Almost one in three of those diagnosed with childhood bacterial meningitis experience at least one long-term disability, a study shows.
Contracting the infection as a child raised the risk of having one of seven long-term disabilities when older, according to US and Swedish researchers led by Merck & Co.
Their analysis included 36,230 Swedish individuals diagnosed with bacterial meningitis (younger than 18 years) and matched with nine controls with up to 35 years of follow-up (1987 through 2021).
The researchers found that individuals diagnosed with bacterial meningitis had a higher cumulative incidence of all seven examined disabilities.
These included cognitive disabilities, seizures, hearing loss, motor function disorders, visual disturbances, behavioural and emotional disorders, and intracranial structural injuries.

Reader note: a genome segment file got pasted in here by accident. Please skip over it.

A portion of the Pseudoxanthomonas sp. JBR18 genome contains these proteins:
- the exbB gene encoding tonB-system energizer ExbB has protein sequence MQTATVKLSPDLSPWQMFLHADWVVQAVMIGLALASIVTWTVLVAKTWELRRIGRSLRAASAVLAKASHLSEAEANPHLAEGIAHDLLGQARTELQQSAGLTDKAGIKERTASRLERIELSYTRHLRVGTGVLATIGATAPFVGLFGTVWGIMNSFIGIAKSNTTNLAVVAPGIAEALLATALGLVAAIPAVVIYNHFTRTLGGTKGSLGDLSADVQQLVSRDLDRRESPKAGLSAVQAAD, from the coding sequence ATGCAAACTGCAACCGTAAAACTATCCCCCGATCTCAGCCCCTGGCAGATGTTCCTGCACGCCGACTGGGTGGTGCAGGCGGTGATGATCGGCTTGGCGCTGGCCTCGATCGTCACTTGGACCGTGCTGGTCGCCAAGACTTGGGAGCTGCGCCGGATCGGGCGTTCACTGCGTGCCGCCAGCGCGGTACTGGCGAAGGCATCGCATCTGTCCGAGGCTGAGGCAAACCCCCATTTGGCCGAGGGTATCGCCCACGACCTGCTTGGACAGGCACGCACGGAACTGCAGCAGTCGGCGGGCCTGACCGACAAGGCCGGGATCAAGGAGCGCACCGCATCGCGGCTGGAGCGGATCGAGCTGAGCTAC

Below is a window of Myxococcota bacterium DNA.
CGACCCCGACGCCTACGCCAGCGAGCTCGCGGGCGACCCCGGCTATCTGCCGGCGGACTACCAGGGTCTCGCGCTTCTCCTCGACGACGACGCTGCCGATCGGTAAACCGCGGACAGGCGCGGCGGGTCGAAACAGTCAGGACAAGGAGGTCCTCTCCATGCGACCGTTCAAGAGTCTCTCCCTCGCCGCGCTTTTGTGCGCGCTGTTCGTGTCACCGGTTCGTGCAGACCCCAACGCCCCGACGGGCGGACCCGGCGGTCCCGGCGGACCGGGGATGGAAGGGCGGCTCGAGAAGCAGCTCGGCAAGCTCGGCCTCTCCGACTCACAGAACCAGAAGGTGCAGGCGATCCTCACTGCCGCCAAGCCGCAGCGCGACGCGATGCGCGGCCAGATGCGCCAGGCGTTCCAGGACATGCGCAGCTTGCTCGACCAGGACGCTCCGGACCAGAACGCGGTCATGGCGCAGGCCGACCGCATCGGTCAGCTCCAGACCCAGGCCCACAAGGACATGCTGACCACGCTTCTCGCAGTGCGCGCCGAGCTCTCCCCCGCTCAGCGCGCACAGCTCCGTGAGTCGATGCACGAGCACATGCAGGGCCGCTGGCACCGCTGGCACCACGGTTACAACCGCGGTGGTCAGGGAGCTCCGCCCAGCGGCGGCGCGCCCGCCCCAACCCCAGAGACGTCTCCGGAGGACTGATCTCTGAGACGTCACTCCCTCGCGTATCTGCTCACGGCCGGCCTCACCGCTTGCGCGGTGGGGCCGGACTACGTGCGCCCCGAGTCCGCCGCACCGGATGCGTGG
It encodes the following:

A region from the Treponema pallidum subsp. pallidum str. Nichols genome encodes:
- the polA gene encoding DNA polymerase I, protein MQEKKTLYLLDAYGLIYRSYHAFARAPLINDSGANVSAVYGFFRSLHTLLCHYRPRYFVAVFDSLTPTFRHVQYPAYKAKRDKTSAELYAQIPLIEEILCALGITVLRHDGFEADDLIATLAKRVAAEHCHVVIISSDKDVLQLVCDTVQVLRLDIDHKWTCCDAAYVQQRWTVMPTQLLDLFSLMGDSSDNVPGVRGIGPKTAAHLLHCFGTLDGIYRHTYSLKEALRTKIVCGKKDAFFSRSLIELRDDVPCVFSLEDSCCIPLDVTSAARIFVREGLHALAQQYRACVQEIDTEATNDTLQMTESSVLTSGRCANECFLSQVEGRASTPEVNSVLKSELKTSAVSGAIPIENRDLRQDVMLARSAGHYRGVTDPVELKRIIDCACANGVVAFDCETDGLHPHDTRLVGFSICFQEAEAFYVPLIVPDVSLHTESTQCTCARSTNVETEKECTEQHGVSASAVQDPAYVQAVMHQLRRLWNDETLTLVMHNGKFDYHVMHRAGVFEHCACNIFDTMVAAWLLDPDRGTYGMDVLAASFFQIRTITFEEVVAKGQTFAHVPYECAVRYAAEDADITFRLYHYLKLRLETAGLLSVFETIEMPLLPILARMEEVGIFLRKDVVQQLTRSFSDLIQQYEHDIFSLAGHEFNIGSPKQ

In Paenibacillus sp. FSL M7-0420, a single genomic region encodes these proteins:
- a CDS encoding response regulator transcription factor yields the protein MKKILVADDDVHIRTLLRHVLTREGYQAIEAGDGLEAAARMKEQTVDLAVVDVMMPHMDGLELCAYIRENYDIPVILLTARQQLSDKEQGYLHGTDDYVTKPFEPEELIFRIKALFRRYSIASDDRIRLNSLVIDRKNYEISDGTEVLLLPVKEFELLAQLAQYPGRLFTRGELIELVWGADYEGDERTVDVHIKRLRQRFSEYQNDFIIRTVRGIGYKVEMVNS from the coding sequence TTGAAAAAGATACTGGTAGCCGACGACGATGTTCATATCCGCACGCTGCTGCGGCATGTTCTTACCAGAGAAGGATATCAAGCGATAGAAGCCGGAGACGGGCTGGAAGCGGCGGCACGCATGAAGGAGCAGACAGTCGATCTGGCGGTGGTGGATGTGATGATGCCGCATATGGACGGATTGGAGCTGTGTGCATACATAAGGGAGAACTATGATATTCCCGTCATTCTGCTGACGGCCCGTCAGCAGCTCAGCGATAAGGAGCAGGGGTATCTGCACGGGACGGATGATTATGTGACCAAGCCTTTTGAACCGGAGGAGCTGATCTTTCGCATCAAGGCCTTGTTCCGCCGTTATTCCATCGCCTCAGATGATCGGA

They reported that 29% had at least one disability.
The highest relative risk for cases versus controls was seen for intracranial structural injuries, hearing loss, and motor function disorders.
Risks for cognitive disabilities, seizures, hearing loss, and motor function disorders were significantly higher for Streptococcus pneumoniae infection versus Haemophilus influenzae infection or Neisseria meningitidis infection.
Risk for cognitive disabilities, seizures, behavioural and emotional disorders, and intracranial structural injuries were significantly higher for children diagnosed with bacterial meningitis younger than the median age (1.5 years at diagnosis).
“The relative risk of disabilities tended to be highest during the first years after a diagnosis of bacterial meningitis but remained higher during the period starting over five years after diagnosis, suggesting that bacterial meningitis has both acute and long-term consequences,” the authors wrote.
Several authors disclosed ties to the pharmaceutical industry and the study was funded by Merck Sharp & Dohme.
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More information: JAMA Netw Open 2024; 19 Jan.